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Urology. 2003 May;61(5):961-6.

Best approach for prostate cancer detection: a prospective study on transperineal versus transrectal six-core prostate biopsy.

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  • 1San Giovanni Hospital, Rome, Italy.



To compare the efficacy of transperineal versus transrectal six-core prostate biopsy. Transrectal sextant biopsy is the most common method for prostate cancer detection. However, the cancer detection rate with this technique is increasingly considered inadequate. Different prostate biopsy procedures, mainly based on addition of additional transrectal cores to traditional sextant biopsy, have been proposed to increase the cancer diagnosis rate. The efficacy of the transperineal approach has not yet been fully established.


In a prospective study, 107 patients with elevated prostate-specific antigen levels (greater than 4.0 ng/mL) underwent prostate biopsy with six transperineal cores, using a "fan" scheme, plus six transrectal cores, according to the sextant technique. The median prostate-specific antigen level was 8.2 ng/mL (range 4.1 to 240).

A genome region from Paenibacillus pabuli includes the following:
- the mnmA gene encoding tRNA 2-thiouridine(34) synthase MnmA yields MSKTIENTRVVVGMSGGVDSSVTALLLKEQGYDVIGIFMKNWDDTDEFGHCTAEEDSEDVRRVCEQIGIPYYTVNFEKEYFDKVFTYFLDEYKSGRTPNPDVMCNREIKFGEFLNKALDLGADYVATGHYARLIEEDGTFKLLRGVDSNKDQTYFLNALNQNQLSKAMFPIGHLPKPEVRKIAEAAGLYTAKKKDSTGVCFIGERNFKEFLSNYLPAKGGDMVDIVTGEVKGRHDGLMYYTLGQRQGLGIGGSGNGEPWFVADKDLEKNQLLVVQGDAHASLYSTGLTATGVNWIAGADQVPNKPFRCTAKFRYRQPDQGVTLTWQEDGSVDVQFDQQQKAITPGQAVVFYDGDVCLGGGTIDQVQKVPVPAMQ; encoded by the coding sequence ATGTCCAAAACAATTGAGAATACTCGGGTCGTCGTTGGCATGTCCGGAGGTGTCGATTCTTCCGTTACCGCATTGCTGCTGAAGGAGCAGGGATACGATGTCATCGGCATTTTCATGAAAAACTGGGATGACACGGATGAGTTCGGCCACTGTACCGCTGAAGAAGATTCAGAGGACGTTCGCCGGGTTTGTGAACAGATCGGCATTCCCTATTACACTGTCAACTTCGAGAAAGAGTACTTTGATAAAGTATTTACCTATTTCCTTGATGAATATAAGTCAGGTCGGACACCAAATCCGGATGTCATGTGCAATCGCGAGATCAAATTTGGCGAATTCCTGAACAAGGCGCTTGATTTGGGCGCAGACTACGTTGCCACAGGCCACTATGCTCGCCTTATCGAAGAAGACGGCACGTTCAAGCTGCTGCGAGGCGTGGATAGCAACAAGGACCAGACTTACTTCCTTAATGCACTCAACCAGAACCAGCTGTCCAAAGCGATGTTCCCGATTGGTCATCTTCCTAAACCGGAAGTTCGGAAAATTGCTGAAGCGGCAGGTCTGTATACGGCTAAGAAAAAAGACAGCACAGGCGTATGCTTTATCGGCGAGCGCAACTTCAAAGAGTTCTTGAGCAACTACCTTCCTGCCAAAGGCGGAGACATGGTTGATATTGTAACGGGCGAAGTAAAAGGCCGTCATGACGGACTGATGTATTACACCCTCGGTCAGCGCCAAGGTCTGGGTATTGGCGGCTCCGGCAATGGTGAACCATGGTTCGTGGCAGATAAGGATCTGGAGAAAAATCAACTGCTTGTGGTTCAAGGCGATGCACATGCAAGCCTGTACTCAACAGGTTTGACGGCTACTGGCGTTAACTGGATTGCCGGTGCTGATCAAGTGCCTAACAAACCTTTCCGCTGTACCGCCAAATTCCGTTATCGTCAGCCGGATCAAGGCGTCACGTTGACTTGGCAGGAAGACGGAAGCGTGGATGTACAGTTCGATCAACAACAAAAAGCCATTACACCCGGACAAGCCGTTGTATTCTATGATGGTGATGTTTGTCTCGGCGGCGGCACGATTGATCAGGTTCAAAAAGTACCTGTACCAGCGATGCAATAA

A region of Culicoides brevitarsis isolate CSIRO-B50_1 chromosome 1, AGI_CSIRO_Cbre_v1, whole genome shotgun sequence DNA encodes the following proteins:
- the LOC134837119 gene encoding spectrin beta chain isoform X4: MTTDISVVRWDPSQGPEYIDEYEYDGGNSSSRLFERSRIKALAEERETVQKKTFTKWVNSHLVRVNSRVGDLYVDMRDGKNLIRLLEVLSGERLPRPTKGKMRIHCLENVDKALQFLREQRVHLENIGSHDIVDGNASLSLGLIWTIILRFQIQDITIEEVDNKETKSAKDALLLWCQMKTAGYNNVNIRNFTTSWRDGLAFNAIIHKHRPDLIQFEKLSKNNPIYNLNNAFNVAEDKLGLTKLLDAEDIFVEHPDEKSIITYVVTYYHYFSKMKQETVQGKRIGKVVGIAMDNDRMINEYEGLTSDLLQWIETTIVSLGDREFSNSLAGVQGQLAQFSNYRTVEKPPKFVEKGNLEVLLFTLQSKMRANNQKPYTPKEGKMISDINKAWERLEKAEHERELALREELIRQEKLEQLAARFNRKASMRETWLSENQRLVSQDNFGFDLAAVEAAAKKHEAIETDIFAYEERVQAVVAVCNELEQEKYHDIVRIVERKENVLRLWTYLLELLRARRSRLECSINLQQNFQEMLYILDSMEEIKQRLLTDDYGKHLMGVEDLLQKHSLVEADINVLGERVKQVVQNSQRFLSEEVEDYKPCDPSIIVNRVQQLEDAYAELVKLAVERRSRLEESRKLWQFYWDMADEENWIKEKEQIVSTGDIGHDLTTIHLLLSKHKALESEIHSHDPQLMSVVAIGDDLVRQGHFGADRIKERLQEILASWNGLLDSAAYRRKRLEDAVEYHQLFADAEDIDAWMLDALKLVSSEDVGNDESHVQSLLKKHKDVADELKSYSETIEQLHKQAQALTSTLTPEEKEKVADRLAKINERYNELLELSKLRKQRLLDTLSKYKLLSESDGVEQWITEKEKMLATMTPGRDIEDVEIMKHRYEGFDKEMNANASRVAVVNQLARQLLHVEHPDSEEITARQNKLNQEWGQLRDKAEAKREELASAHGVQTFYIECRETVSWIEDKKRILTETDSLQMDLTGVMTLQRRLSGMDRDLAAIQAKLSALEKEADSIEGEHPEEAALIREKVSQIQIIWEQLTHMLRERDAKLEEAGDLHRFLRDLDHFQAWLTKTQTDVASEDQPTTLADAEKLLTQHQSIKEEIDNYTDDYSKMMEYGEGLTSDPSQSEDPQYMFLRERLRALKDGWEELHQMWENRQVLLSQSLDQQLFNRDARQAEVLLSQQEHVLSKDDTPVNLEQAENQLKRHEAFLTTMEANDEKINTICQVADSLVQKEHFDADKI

The overall cancer detection rate was 40% (43 of 107); prostate cancer was found in 38% (41 of 107) of patients with the transperineal approach and in 32% (34 of 107) of patients with the transrectal approach. Of 43 diagnosed cancers, 41 (95%) were found with the transperineal approach and 34 (79%) with the transrectal approach (P = 0.012). No patient had low-grade cancer (Gleason score 2 to 4), 25 patients had intermediate-grade cancer (Gleason score 5 to 6), and 18 patients had high-grade cancer (Gleason score 7 to 10).


This is the first report comparing in vivo two different approaches to prostate biopsy. Transperineal biopsy seems superior to transrectal biopsy to detect prostate cancer. Both the transperineal and the transrectal approach should be familiar to the urologist who needs to obtain an adequate cancer detection rate. Transrectal sextant biopsy cannot be considered the standard technique for prostate cancer detection.

[PubMed - indexed for MEDLINE]
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